In my case, I first went to the States when I was a little girl and even attended kindergarten there for some time. I remember I cried every single day at school. I cried when I waved my mom good-bye, when we sang the anthem, when other kids wouldn’t play with me. Every morning, the teacher would ask “Is everybody here?” and I simply cried because I couldn’t understand. I got the noise, the sounds of the language, but I couldn’t figure out the meaning of those words until, suddenly, one morning, it just happened: “everybody” referred to “all of us”, all the students in the class. An insight. Sheer epiphany. A moment of discovery. That’s how I picked up the language and made sense of the world around me at the time.

Many years have passed by; years of formal language instruction at ARICANA, at school, at teacher training college, and some things have remained instinctive, playfully accurate, awkwardly natural. I think I am still that little girl trying to find her way back home, to discover the wwworld around her, and to invite others to explore it with her.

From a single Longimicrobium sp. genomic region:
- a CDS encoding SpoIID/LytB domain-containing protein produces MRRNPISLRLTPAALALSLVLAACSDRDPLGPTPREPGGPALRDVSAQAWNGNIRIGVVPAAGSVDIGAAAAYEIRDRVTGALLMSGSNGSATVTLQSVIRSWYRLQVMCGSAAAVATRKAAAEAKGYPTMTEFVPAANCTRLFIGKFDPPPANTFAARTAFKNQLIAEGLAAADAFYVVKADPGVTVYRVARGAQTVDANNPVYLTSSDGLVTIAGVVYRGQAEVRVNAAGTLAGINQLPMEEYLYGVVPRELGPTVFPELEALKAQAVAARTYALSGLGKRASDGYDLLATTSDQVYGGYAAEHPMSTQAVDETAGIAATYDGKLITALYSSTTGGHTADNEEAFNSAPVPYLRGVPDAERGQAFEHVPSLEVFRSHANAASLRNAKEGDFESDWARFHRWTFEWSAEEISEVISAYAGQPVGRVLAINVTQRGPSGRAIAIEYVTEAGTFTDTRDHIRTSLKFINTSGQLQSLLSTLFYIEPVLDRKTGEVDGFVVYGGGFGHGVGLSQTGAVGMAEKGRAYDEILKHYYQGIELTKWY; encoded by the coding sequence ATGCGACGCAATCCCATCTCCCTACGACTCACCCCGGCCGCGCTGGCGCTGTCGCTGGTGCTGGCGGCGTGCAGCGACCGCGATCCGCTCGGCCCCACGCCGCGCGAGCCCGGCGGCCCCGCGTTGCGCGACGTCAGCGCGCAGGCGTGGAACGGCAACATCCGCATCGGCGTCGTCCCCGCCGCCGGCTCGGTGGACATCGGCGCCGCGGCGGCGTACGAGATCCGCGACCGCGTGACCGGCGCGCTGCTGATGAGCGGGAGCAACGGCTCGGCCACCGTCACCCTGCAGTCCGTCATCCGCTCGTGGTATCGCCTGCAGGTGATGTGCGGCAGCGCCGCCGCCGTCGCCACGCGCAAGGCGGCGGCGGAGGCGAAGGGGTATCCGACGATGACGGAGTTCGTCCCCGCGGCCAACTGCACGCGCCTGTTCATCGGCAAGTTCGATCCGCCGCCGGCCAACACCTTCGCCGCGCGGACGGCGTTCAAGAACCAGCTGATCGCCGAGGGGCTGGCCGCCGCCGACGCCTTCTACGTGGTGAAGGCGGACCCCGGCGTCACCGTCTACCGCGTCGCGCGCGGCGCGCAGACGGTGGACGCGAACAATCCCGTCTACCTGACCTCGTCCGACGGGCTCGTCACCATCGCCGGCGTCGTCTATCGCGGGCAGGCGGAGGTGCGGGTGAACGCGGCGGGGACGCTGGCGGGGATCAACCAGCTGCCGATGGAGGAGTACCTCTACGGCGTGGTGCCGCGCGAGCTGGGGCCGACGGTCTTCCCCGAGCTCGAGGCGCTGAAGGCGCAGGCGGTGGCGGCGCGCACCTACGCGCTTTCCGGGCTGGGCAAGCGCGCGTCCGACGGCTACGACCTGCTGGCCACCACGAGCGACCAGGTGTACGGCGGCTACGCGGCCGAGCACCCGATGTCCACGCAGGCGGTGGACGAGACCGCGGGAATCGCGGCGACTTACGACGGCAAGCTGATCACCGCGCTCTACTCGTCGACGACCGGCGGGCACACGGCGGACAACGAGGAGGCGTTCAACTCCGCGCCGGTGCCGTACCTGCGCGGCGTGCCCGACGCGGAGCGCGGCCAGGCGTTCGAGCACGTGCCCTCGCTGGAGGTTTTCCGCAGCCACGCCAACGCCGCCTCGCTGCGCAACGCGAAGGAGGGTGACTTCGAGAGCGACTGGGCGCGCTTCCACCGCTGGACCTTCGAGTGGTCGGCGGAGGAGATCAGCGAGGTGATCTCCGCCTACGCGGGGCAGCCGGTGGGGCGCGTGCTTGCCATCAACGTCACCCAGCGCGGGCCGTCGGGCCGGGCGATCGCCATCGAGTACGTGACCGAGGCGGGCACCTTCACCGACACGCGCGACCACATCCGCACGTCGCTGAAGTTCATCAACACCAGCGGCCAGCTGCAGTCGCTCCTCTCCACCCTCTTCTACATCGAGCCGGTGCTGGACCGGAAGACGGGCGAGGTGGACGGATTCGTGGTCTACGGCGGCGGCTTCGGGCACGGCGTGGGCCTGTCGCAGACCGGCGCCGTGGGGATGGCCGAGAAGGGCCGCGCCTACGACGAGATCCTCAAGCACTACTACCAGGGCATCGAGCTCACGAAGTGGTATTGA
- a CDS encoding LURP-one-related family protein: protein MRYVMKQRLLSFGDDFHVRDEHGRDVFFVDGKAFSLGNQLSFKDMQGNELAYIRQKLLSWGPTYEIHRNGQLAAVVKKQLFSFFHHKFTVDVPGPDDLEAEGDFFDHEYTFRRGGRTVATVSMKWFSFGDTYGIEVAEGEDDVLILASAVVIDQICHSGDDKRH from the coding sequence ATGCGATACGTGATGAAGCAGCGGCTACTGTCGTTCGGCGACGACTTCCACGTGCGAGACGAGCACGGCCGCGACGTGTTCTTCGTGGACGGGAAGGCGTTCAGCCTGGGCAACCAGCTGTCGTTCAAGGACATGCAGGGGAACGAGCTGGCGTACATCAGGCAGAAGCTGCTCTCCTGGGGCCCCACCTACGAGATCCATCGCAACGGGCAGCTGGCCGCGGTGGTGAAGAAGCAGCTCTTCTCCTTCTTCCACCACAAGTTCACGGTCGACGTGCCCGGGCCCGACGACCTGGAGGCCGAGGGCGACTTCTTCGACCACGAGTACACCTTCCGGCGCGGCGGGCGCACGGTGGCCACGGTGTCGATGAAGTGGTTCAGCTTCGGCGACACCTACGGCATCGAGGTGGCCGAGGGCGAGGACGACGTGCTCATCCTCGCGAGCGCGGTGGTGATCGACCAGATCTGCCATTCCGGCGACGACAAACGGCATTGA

Now, the big question arises:
Who are you when you speak another language?

Saturday, April 14, 2007


I want to share these images as a reminder of the passage we studied about the Statues from Easter Island. I could find the uncommon one with white coral eyes!!.

Also, I selected another that best describes The Hanau Eepe's proper characteristic: the heavy earrings to extend the legnth of their ears.

Can you see it very clearly in the photo?

If you want more information, please visit the following Internet sites:

Friday, April 13, 2007


There has been a slight change in the class schedule. On Mondays, you’ll have Computer Lab Sessions from 8.30 to 9 p.m. and classes from 9 to 10 p.m. On Wednesdays, we’ll have classes from 8 to 10 p.m.

By the way, I wanted to congratulate you all on your wonderful performance last Wednesday. You all managed to record your speaking tasks successfully and the jig-saw listening activity proved both interesting and appropriate to your level. I think relating TOEFL tasks to different types of authentic material can help us see the relevance of the skills we are learning in everyday communication. I’m also pleased to see some of you have gone beyond the tasks and tried to find out more information about the topics we discuss in class. It’s a pleasure to teach such a group of motivated and self-directed students!

Keep up the good work!

Monday, April 9, 2007

Dear all,

I've just been informed that we'll have no classes today.
Let's reflect on the terrible events that have taken place in Neuquén.

Pegarle a un maestro por Mex Urtizberea (La Nación)

See you on Wednesday,